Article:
Civil War and Reconstruction by Rodney P. CarlisleThe Civil War is considered the most devastating war in the history of the United States in terms of the number of Americans killed and wounded. In addition to the tremendous loss of life, a young nation and its residents were left to rebuild and reconsider the problems that led them to war in the first place. Through the period of Reconstruction that followed the Civil War, the United States emerged from a loose and fragile confederation of sovereign states to a single nation with greatly enhanced federal powers. The Civil War was a central turning point in the history of our country, as it helped bring the institution of slavery to an end and set the stage for the battle for civil rights. Civil War and Reconstruction, a brand-new volume in Facts On File's acclaimed Eyewitness History series, focuses on the American experience of the Civil War, with hundreds of firsthand accounts of this period—from diary entries and letters to speeches and newspaper articles—illustrating how historical events appeared to those who lived through them. Among the eyewitness testimonies included are those of such prominent individuals as Abraham Lincoln, Frederick Douglass, and Clara Barton, as well as numerous men and women on both sides of the conflict who left records of their experiences during this time. Each chapter contains a narrative section and a chronology of events. Appendixes provide concise biographies of 50 influential individuals such as John Brown, Harriet Tubman, and Jefferson Davis; primary documents either full text or excerpts including the Fugitive Slave Act, the Emancipation Proclamation, the Gettysburg Address, and the Thirteenth, Fourteenth, and Fifteenth Constitutional Amendments; maps; notes; a thorough bibliography; and an index. More than 100 black-and-white images enhance the text, portraying military battles, political and military leaders, important locations, and scenes from everyday life.
Call Number: E468 .C245 2008
Publication Date: 2007-12-01
Daily Life in the United States, 1920-1940 by David E. KyvigThe twenties and thirties witnessed dramatic changes in American life: increasing urbanization, technological innovation, cultural upheaval, and economic disaster. In this fascinating book, the prize-winning historian David E. Kyvig describes everyday life in these decades, when automobiles and home electricity became commonplace, when radio and the movies became broadly popular. The details of work life, domestic life, and leisure activities make engrossing reading and bring the era clearly into focus.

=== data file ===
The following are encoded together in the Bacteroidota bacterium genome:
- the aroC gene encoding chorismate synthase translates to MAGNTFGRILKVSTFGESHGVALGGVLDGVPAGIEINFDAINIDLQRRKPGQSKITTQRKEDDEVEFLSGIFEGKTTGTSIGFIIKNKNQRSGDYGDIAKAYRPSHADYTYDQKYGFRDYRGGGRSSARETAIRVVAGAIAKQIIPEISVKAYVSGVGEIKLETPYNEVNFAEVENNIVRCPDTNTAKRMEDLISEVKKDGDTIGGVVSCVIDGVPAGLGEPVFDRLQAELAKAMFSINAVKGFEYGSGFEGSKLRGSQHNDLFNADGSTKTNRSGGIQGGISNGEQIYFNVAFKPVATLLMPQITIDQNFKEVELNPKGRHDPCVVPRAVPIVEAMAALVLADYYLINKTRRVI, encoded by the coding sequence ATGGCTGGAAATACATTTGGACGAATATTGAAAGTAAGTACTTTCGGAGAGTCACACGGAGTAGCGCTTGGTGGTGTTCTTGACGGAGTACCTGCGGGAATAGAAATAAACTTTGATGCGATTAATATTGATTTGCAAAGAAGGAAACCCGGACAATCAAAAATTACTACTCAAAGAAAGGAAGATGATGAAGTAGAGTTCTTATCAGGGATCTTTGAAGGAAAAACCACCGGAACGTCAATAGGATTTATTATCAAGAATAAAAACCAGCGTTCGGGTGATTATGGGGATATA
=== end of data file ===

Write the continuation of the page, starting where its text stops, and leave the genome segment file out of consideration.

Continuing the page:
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Call Number: E457.5 .O74 2011
Publication Date: 2011-09-27
Killing Patton by Bill O'Reilly; Martin DugardReaders around the world have thrilled to Killing Lincoln, Killing Kennedy, and Killing Jesus--riveting works of nonfiction that journey into the heart of the most famous murders in history. Now from Bill O’Reilly, anchor of The O’Reilly Factor, comes the most epic book of all in this multimillion-selling series: Killing Patton. General George S. Patton, Jr. died under mysterious circumstances in the months following the end of World War II. For almost seventy years, there has been suspicion that his death was not an accident--and may very well have been an act of assassination. Killing Patton takes readers inside the final year of the war and recounts the events surrounding Patton’s tragic demise, naming names of the many powerful individuals who wanted him silenced.
Call Number: E745.P3 O74 2014
Publication Date: 2014-09-23
Killing Kennedy by Bill O'Reilly; Martin DugardA riveting historical narrative of the shocking events surrounding the assassination of John F. Kennedy, and the follow-up to mega-bestselling author Bill O'Reilly's Killing Lincoln More than a million readers have thrilled to Bill O'Reilly's Killing Lincoln, the page-turning work of nonfiction about the shocking assassination that changed the course of American history. Now the anchor of The O'Reilly Factor recounts in gripping detail the brutal murder of John Fitzgerald Kennedy--and how a sequence of gunshots on a Dallas afternoon not only killed a beloved president but also sent the nation into the cataclysmic division of the Vietnam War and its culture-changing aftermath. In January 1961, as the Cold War escalates, John F. Kennedy struggles to contain the growth of Communism while he learns the hardships, solitude, and temptations of what it means to be president of the United States. Along the way he acquires a number of formidable enemies, among them Soviet leader Nikita Khrushchev, Cuban dictator Fidel Castro, and Alan Dulles, director of the Central Intelligence Agency. In addition, powerful elements of organized crime have begun to talk about targeting the president and his brother, Attorney General Robert Kennedy. In the midst of a 1963 campaign trip to Texas, Kennedy is gunned down by an erratic young drifter named Lee Harvey Oswald. The former Marine Corps sharpshooter escapes the scene, only to be caught and shot dead while in police custody. The events leading up to the most notorious crime of the twentieth century are almost as shocking as the assassination itself. Killing Kennedy chronicles both the heroism and deceit of Camelot, bringing history to life in ways that will profoundly move the reader. This may well be the most talked about book of the year.